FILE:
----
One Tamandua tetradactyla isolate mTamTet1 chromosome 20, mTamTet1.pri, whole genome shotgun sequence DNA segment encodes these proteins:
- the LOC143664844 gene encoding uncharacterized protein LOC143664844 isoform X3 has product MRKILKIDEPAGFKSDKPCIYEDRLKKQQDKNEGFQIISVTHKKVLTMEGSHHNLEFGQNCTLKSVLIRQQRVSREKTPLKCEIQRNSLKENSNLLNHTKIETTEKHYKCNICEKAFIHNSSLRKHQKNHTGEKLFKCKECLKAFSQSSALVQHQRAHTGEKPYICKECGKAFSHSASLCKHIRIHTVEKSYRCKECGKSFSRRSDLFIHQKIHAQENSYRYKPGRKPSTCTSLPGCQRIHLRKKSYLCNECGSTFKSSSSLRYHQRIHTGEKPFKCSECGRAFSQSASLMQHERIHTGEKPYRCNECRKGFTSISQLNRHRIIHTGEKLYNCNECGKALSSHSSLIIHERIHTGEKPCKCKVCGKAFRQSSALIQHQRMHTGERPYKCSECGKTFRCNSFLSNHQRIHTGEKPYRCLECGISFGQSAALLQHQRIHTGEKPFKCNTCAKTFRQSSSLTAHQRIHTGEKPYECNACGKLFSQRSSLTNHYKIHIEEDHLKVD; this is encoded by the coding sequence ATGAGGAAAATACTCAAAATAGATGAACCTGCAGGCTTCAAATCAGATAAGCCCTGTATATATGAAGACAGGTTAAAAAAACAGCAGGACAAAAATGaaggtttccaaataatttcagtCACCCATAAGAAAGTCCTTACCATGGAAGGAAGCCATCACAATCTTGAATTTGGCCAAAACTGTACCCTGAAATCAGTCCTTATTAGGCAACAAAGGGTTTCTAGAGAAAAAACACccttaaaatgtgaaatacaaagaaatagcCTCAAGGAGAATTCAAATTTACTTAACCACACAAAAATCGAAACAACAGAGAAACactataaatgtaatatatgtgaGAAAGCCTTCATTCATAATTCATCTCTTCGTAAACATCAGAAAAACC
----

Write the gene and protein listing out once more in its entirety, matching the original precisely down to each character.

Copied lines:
One Tamandua tetradactyla isolate mTamTet1 chromosome 20, mTamTet1.pri, whole genome shotgun sequence DNA segment encodes these proteins:
- the LOC143664844 gene encoding uncharacterized protein LOC143664844 isoform X3 has product MRKILKIDEPAGFKSDKPCIYEDRLKKQQDKNEGFQIISVTHKKVLTMEGSHHNLEFGQNCTLKSVLIRQQRVSREKTPLKCEIQRNSLKENSNLLNHTKIETTEKHYKCNICEKAFIHNSSLRKHQKNHTGEKLFKCKECLKAFSQSSALVQHQRAHTGEKPYICKECGKAFSHSASLCKHIRIHTVEKSYRCKECGKSFSRRSDLFIHQKIHAQENSYRYKPGRKPSTCTSLPGCQRIHLRKKSYLCNECGSTFKSSSSLRYHQRIHTGEKPFKCSECGRAFSQSASLMQHERIHTGEKPYRCNECRKGFTSISQLNRHRIIHTGEKLYNCNECGKALSSHSSLIIHERIHTGEKPCKCKVCGKAFRQSSALIQHQRMHTGERPYKCSECGKTFRCNSFLSNHQRIHTGEKPYRCLECGISFGQSAALLQHQRIHTGEKPFKCNTCAKTFRQSSSLTAHQRIHTGEKPYECNACGKLFSQRSSLTNHYKIHIEEDHLKVD; this is encoded by the coding sequence ATGAGGAAAATACTCAAAATAGATGAACCTGCAGGCTTCAAATCAGATAAGCCCTGTATATATGAAGACAGGTTAAAAAAACAGCAGGACAAAAATGaaggtttccaaataatttcagtCACCCATAAGAAAGTCCTTACCATGGAAGGAAGCCATCACAATCTTGAATTTGGCCAAAACTGTACCCTGAAATCAGTCCTTATTAGGCAACAAAGGGTTTCTAGAGAAAAAACACccttaaaatgtgaaatacaaagaaatagcCTCAAGGAGAATTCAAATTTACTTAACCACACAAAAATCGAAACAACAGAGAAACactataaatgtaatatatgtgaGAAAGCCTTCATTCATAATTCATCTCTTCGTAAACATCAGAAAAACC